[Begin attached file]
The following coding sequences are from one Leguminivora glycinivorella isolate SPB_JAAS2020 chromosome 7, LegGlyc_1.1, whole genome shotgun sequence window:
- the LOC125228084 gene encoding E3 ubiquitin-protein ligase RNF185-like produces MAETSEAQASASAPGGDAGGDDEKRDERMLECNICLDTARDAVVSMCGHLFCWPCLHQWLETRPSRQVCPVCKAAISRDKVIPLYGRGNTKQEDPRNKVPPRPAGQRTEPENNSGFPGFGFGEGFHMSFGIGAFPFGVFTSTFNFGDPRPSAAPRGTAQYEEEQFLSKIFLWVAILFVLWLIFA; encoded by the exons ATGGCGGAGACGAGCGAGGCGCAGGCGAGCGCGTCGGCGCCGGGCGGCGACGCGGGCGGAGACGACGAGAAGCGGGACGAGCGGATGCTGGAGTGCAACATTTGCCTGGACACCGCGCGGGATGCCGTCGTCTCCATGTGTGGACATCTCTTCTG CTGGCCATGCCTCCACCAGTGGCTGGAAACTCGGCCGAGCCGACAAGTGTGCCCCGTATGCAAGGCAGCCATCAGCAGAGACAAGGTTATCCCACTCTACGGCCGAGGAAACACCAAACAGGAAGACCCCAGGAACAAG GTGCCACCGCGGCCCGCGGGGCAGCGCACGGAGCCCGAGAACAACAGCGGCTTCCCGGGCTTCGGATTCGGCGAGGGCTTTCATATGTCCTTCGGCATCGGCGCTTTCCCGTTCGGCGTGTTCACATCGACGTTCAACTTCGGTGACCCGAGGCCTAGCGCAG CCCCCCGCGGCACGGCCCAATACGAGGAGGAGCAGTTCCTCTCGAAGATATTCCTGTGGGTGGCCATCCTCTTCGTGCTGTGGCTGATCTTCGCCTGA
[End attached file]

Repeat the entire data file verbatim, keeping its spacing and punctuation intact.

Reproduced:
The following coding sequences are from one Leguminivora glycinivorella isolate SPB_JAAS2020 chromosome 7, LegGlyc_1.1, whole genome shotgun sequence window:
- the LOC125228084 gene encoding E3 ubiquitin-protein ligase RNF185-like produces MAETSEAQASASAPGGDAGGDDEKRDERMLECNICLDTARDAVVSMCGHLFCWPCLHQWLETRPSRQVCPVCKAAISRDKVIPLYGRGNTKQEDPRNKVPPRPAGQRTEPENNSGFPGFGFGEGFHMSFGIGAFPFGVFTSTFNFGDPRPSAAPRGTAQYEEEQFLSKIFLWVAILFVLWLIFA; encoded by the exons ATGGCGGAGACGAGCGAGGCGCAGGCGAGCGCGTCGGCGCCGGGCGGCGACGCGGGCGGAGACGACGAGAAGCGGGACGAGCGGATGCTGGAGTGCAACATTTGCCTGGACACCGCGCGGGATGCCGTCGTCTCCATGTGTGGACATCTCTTCTG CTGGCCATGCCTCCACCAGTGGCTGGAAACTCGGCCGAGCCGACAAGTGTGCCCCGTATGCAAGGCAGCCATCAGCAGAGACAAGGTTATCCCACTCTACGGCCGAGGAAACACCAAACAGGAAGACCCCAGGAACAAG GTGCCACCGCGGCCCGCGGGGCAGCGCACGGAGCCCGAGAACAACAGCGGCTTCCCGGGCTTCGGATTCGGCGAGGGCTTTCATATGTCCTTCGGCATCGGCGCTTTCCCGTTCGGCGTGTTCACATCGACGTTCAACTTCGGTGACCCGAGGCCTAGCGCAG CCCCCCGCGGCACGGCCCAATACGAGGAGGAGCAGTTCCTCTCGAAGATATTCCTGTGGGTGGCCATCCTCTTCGTGCTGTGGCTGATCTTCGCCTGA